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Win, win with Driver CPC training

 
With the second Driver CPC cycle now half way through, high quality periodic training still has the potential to deliver big benefits to professional logistics operations. Here, we review some recent developments in this area.

The 2016 list of most common offences committed by HGV drivers and operators was released by the Driving & Vehicle Standards Agency (DVSA) earlier this year. Topping the top ten most common offences were drivers’ hours. In fact these – over 1500 separate breaches – represented 46% of the total. Most resulted in a conviction and fine. The average cost of a fine was £119.

Whether all these cases were the result of deliberately flouting the law or simply a mistake/misinterpretation of the rules by the driver isn’t revealed. But whatever the reality behind these figures it does, perhaps, suggest that some revision by drivers and their transport manager bosses wouldn’t go amiss.

For any responsible operator or driver, Driver CPC provides the perfect way to address this need. “It’s a classic win-win,” says John Keelan-Edwards, from Driver Hire Training, one of the UK’s leading nationwide providers of periodic training.

“We’ve delivered over 120,000 driver training days and 12,500 courses. Within that number, drivers’ hours and tachograph rules are still our most popular courses. Customers can meet their legal obligations and maintain high compliance standards in one move.”
 
“With a range of eighteen modules, variety has always been key to our training offer,” John continues. “These include topics such as Drivers’ Hours, Road Traffic Law and Digital Tachographs, through to Emergency First Aid, Manual Handling and Fuel Efficient Driving. Most recently we have introduced a FORS-approved course on Safe Urban Driving.”

Debate around Driver CPC seems to have moved on from “Why bother?” to ways of making an accepted industry requirement the best it can be. Whatever Brexit may bring in the longer term, the Government has made it clear that there will be no immediate change to Driver CPC. It is here to stay, and it’s important that all drivers and operators stay fully on track with their training to avoid the last minute rush that many experienced in 2014.

Nevertheless there has been talk lately of EU proposals to prevent drivers from taking the same Driver CPC course more than once. This might address a perceived weakness of the current system but in fact, as discussed above, revision has a valuable role to play in keeping the UK’s roads safe.

“We all learn and re-learn,” says John Keelan-Edwards. “One of the most frequent comments we read on our post-course feedback sheets is drivers saying that they hadn’t realised how much they’d forgotten until they attended our course. This doesn’t necessarily make them bad drivers, it’s just that attending a Driver CPC course has helped make them a better one. Perhaps a pragmatic response would be to allow driver ‘re-sits’ but only after a certain time period has elapsed – say a minimum of two years.”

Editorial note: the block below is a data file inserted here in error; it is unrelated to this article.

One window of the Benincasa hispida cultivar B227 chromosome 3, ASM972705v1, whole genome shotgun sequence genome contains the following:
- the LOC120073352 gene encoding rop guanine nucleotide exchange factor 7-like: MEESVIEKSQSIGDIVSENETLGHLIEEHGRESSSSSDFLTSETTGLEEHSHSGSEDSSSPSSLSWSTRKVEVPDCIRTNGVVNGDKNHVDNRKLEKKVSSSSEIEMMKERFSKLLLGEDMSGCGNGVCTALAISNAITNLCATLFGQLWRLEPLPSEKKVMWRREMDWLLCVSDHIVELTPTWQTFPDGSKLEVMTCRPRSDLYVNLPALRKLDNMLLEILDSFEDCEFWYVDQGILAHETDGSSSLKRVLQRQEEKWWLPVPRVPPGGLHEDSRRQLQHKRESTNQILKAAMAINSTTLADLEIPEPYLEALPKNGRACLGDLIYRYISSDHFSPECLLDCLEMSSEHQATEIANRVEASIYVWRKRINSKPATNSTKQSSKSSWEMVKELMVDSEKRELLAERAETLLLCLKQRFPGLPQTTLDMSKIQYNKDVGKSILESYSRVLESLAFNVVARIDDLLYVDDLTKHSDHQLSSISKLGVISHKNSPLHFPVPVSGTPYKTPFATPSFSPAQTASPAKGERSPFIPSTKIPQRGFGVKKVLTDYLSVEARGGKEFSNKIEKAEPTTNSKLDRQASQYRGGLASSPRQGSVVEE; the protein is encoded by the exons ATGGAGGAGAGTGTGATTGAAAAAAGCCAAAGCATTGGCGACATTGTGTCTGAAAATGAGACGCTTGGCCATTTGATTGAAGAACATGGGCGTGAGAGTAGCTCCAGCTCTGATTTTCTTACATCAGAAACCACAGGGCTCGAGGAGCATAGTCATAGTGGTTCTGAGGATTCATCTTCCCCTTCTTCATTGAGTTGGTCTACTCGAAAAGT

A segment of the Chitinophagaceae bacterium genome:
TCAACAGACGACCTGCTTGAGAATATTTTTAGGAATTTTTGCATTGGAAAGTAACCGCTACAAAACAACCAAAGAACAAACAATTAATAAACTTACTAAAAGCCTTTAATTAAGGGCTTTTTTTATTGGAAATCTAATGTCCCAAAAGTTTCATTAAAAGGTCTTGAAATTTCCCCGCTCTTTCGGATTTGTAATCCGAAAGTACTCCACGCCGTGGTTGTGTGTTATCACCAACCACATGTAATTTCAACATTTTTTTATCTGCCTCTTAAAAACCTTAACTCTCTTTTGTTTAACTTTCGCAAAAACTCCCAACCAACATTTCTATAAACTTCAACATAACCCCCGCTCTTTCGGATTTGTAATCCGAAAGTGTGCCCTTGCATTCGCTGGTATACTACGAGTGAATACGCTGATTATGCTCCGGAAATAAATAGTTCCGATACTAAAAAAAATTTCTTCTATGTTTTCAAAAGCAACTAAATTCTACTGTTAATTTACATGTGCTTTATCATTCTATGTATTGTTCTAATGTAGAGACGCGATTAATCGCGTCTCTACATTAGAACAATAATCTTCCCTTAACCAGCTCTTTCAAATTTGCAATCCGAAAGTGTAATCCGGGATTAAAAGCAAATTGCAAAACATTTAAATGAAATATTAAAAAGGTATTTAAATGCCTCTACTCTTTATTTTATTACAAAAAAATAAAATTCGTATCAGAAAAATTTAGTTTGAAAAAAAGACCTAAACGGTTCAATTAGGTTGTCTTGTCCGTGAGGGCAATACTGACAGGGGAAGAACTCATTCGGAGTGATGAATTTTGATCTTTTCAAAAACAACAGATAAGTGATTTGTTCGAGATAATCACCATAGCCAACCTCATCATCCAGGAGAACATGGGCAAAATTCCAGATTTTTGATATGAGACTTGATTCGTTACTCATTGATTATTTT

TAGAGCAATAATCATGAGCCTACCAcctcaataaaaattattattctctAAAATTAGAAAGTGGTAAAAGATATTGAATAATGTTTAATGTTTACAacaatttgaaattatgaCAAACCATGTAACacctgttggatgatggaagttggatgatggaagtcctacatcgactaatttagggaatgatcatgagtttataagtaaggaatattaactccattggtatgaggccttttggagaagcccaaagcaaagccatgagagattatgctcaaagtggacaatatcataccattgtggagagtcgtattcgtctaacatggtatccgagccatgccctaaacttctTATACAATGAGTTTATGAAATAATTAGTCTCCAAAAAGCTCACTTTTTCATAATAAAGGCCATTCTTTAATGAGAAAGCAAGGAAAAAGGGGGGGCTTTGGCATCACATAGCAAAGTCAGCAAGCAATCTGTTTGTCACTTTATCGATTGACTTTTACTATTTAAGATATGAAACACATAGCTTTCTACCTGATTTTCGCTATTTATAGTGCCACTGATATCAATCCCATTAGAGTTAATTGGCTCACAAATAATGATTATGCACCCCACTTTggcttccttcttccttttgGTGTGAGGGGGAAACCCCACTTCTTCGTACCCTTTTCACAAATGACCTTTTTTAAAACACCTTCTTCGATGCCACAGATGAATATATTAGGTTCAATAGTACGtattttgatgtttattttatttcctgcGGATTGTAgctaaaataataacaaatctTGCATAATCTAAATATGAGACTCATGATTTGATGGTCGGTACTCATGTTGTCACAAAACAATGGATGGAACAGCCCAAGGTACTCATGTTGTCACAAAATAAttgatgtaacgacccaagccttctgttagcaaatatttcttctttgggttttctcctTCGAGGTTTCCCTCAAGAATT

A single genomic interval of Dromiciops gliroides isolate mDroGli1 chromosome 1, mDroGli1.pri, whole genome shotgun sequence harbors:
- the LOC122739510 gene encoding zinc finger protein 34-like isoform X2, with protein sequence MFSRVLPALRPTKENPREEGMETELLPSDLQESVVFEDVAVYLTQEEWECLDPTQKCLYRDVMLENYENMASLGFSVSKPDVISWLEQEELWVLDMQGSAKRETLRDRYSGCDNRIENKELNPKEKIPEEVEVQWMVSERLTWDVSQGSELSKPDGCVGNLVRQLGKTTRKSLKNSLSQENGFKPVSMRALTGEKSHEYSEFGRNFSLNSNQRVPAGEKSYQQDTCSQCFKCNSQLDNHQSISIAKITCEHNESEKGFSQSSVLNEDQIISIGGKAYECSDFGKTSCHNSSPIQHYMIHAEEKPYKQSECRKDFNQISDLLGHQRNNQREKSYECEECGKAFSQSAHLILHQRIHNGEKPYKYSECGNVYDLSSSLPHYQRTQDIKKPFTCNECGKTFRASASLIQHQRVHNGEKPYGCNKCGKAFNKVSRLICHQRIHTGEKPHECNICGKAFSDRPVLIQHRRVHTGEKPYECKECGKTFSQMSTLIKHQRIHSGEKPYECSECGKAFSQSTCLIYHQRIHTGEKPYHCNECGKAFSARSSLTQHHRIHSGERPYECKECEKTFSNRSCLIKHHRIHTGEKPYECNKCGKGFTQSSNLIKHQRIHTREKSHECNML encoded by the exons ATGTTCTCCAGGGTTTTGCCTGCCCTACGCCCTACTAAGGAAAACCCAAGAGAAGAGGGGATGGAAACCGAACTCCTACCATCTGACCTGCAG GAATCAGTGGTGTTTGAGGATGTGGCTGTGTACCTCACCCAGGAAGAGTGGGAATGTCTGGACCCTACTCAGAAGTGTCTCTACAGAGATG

Also in the news recently has been a somewhat worrying rise in the numbers of deaths and serious injuries on UK roads. Compiled by the Department for Transport (DfT), the figures, for the year ended September 2016, show a 6% year-on-year increase compared to 2015. Within these figures, the statistics on children killed or seriously injured are especially disturbing – they show an alarming increase of 22%. There was also a 10% increase in deaths and injuries to passengers. Vulnerable road-users aren’t faring well either; there was a 5% increase in motorcyclists killed or seriously injured and a 2% increase for cyclists.
 
The industry is already well aware – and taking steps to address the issue. A number of major players are looking at education and improved lorry design, for example. Again, good quality training can play a valuable role, and most Driver CPC training providers include elements of road safety in some or all of their courses.
 
John concludes, “Our view is that whether you’re looking at basic industry knowledge of drivers’ hours and tachographs, the Highway Code or more nuanced professional skills such as fuel efficient driving or safe loading and unloading, Driver CPC has a key part to play in the professional development of drivers. We believe that high quality, relevant Driver CPC training is good for drivers and good for the industry. Give people an interesting and well-presented day’s training and they’ll respond accordingly.”

So make the most of your seven hours training. If it saves you the cost of a fine or, more dramatically, someone’s life, Driver CPC remains a very worthwhile investment.
 
You can find out more on Driver CPC training from Driver Hire here
 

 
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